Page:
|Historical Jewelry Facts & Fancy|
In the "good old days," movie actresses, when they acted in a movie, wore their own jewelry. The “heavy hitters” in the jewelry category included Merle Oberon, Marlene Dietrich, Gloria Swanson, and Jean Harlow.
Elizabeth Taylor's jewelry collection is one of the largest in the world. With each husband, or lover came new jewelry to add to her collection. Several highlights of her collection are: "La Peregrina," a 203.84 grain, pear-shaped pearl discovered in the early 16th century by a slave on the shores of Panama. Ms. Taylor obtained it in 1969 and had it made into a necklace by Cartier. When the pearl was lost years ago in Ms. Taylor's Las Vegas hotel room, Hollywood lore tells us that it was discovered in her dog’s mouth.
There is symbolism ascribed to every gem stone. Amethyst stands for true love and, because of that, it is the traditional gift stone for St. Valentine's Day. It also symbolized pure affection and, as such, the ancient Romans considered it the only colored stone appropriate for mourning.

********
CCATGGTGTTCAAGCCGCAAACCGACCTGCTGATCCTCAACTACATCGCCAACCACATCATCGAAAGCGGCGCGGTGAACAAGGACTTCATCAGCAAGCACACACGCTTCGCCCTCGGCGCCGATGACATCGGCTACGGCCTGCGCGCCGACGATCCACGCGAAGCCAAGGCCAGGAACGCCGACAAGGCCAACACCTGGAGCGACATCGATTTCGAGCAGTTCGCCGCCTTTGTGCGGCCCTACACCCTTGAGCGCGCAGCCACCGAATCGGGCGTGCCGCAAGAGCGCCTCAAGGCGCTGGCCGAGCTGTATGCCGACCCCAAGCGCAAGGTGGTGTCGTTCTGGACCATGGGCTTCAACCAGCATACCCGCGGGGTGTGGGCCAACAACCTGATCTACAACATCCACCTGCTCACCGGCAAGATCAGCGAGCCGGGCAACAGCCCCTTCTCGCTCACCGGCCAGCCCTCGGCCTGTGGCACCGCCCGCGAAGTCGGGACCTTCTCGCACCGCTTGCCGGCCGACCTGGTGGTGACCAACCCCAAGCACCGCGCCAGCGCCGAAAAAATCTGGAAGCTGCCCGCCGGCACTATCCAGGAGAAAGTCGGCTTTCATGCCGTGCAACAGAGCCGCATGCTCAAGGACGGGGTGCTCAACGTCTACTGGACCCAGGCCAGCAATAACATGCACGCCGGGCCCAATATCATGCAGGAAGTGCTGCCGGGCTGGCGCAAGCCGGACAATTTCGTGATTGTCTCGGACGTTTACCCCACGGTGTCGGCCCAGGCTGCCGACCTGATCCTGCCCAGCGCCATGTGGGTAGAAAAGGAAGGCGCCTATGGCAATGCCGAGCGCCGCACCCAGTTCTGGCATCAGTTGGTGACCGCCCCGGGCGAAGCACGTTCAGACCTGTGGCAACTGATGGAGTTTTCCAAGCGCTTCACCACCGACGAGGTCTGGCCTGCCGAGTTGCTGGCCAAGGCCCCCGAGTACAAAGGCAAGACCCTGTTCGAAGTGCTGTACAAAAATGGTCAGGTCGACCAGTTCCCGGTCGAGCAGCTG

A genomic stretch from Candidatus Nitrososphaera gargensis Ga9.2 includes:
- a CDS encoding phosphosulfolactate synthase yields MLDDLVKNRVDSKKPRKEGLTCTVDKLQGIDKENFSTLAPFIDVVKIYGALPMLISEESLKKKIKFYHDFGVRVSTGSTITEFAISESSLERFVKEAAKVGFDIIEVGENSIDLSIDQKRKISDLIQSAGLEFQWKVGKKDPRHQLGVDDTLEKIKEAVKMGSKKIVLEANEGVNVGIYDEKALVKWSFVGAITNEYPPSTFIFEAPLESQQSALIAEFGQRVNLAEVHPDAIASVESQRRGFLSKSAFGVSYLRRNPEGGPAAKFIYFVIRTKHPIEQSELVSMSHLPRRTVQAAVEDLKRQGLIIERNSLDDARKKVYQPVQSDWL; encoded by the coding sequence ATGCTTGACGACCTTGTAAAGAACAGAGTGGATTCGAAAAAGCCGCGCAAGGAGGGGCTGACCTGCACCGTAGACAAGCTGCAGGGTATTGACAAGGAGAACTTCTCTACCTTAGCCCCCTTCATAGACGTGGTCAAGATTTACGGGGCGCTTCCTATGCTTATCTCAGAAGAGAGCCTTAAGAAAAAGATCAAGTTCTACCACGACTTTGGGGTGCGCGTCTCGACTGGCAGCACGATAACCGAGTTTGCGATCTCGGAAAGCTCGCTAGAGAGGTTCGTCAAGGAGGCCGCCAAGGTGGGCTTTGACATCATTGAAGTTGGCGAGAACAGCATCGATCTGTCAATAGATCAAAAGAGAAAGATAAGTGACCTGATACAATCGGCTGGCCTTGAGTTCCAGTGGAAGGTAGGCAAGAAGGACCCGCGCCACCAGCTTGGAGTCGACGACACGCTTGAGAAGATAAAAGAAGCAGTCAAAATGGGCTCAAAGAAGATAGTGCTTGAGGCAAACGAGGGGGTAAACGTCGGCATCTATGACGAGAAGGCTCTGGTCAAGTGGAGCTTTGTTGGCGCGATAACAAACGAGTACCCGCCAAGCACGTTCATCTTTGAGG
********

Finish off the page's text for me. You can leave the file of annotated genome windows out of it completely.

|Linda Porter, the wife of music great Cole Porter, commissioned a unique piece of jewelry for each of his show openings.|
Faberge eggs are world-renknowned by jewelry lovers and collectors. Interestingly, he made only forty-nine gold and platinum eggs from 1885 to 1917. They began as Easter gifts from the Tsar to the Tsarina (and, later on, to the Dowager Empress in later years). Each egg contained a “surprise” for the royal family. Among the surprises were a ruby-eyed cuckoo which crowed and flapped its feathered wings, a model of the Tsar's coronation coach, entire sets of miniature paintings, a bouquet of Madonna lilies with rose diamond centers, and a tiny working replica of the Trans-Siberian Railroad, complete with a ruby headlight.
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